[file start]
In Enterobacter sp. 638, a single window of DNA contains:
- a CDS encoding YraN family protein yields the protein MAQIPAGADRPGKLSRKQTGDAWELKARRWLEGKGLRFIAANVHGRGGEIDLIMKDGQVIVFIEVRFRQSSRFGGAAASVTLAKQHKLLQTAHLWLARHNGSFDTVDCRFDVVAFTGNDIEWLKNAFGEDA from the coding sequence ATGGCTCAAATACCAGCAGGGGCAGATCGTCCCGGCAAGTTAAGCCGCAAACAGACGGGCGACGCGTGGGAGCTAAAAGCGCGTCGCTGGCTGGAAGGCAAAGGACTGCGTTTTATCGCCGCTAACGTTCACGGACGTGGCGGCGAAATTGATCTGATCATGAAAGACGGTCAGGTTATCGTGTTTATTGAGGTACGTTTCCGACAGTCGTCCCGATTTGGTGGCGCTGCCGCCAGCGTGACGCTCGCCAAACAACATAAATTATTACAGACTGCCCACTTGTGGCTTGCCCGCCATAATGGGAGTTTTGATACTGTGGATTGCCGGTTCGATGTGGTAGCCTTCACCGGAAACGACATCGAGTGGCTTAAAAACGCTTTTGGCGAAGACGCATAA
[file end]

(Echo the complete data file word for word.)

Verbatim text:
In Enterobacter sp. 638, a single window of DNA contains:
- a CDS encoding YraN family protein yields the protein MAQIPAGADRPGKLSRKQTGDAWELKARRWLEGKGLRFIAANVHGRGGEIDLIMKDGQVIVFIEVRFRQSSRFGGAAASVTLAKQHKLLQTAHLWLARHNGSFDTVDCRFDVVAFTGNDIEWLKNAFGEDA from the coding sequence ATGGCTCAAATACCAGCAGGGGCAGATCGTCCCGGCAAGTTAAGCCGCAAACAGACGGGCGACGCGTGGGAGCTAAAAGCGCGTCGCTGGCTGGAAGGCAAAGGACTGCGTTTTATCGCCGCTAACGTTCACGGACGTGGCGGCGAAATTGATCTGATCATGAAAGACGGTCAGGTTATCGTGTTTATTGAGGTACGTTTCCGACAGTCGTCCCGATTTGGTGGCGCTGCCGCCAGCGTGACGCTCGCCAAACAACATAAATTATTACAGACTGCCCACTTGTGGCTTGCCCGCCATAATGGGAGTTTTGATACTGTGGATTGCCGGTTCGATGTGGTAGCCTTCACCGGAAACGACATCGAGTGGCTTAAAAACGCTTTTGGCGAAGACGCATAA